Despite the name, Sports Therapists don’t just see people with sports injuries. At the end of the day, an injury is an injury, however you’ve suffered it. Whether you’ve sprained your ankle out shopping or playing football, a Sports Therapist is well equipped to help you.
- Both Physiotherapists and Sports Therapists are trained to a high level to expertly assess, diagnose and help with your injury recovery.
- Physiotherapists have a broad based training, so if you have a more complex history or other medical conditions, that need to be considered, they may be the better person to see.
- Sports Therapists will be well equipped to support your full return to sport, focusing very much on rehabilitation and high level exercise if this is your goal.
Both professions will have taken different paths after graduating, so you may find a Sports Therapist who’s taken a less ‘sporty’ path in their profession, just as you may find a Physio who’s specialised in sports. So, be guided by your needs and the individual experience of the clinicians available to see.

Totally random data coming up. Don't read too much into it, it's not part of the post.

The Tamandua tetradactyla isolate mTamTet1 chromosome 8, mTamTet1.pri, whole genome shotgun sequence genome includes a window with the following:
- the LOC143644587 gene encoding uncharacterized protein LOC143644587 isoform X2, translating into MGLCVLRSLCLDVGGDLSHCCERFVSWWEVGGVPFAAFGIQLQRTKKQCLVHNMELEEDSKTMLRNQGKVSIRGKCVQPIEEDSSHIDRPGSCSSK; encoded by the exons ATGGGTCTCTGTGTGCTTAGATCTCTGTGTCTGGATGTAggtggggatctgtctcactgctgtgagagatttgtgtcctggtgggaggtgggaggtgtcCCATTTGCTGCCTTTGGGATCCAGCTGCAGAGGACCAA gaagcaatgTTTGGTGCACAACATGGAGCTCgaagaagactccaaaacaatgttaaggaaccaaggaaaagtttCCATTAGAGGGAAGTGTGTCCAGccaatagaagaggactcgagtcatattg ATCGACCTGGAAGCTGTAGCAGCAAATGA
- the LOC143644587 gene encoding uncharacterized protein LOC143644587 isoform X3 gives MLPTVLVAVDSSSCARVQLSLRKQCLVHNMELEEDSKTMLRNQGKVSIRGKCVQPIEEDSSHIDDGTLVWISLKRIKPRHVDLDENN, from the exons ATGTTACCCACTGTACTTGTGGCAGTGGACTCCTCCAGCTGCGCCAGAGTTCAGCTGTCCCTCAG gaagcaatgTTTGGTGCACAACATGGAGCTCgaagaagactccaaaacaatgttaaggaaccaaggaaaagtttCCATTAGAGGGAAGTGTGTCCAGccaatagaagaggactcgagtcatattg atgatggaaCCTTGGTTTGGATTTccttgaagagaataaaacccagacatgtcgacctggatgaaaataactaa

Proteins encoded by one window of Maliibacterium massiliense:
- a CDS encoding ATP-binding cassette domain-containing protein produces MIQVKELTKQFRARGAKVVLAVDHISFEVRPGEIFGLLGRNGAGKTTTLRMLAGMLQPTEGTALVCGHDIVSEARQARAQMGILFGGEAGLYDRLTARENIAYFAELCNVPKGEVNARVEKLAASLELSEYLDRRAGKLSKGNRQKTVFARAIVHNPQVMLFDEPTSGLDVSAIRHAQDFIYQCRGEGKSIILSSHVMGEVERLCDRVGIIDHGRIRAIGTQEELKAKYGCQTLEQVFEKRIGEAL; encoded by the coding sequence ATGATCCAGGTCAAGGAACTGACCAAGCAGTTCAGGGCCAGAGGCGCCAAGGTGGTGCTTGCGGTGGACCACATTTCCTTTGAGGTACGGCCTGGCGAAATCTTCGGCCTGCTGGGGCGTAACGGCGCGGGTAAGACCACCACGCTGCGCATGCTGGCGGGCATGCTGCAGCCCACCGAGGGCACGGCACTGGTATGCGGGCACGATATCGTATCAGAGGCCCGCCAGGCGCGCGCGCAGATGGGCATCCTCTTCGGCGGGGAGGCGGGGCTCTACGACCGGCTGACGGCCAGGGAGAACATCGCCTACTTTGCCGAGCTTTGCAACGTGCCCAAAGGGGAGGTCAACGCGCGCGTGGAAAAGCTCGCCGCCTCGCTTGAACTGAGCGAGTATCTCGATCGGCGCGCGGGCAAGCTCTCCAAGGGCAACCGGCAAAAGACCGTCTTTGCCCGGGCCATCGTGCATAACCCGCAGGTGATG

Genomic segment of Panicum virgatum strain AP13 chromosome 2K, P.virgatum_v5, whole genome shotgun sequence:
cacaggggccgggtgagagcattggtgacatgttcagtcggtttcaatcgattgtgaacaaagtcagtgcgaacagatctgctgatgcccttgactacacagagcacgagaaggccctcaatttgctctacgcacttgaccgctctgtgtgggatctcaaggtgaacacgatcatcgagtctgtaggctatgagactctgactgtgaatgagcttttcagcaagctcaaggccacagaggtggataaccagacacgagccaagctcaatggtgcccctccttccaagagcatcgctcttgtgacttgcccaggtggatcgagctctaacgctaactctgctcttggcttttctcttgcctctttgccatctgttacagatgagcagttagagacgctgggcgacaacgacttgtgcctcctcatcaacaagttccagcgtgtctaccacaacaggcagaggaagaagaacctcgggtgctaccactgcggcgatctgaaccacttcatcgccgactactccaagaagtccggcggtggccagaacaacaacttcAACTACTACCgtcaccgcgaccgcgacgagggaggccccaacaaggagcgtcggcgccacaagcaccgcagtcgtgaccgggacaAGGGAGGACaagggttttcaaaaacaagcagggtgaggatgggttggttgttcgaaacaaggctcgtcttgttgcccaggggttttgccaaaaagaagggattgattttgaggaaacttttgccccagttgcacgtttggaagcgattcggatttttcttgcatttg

The important thing is, that your form a good relationship with your Clinician, you can communicate with them well and you feel the benefit from their treatment programme and plan.
If you’d like further advice who to see for your injury, then please do get in touch.
Posted on 19th September 2017 by Fiona
We had a fantastic day on Saturday, as we welcomed so many people through our doors to experience many of the different services we have on offer here at goPhysio in Chandlers Ford, meet our team and find out more about our lifesaving defibrillator.
Visitors on the day took part in Pilates classes, our Active Backs classes for people who want to gain confidence again exercising with back pain, Positive Steps classes for the later years of life and Yoga with Marianne.
Linda, a local community first responder, kindly offered some basic CPR training and dispelled many myths about using a public access defibrillator.
It was wonderful meeting so many local people. Thank you for your support!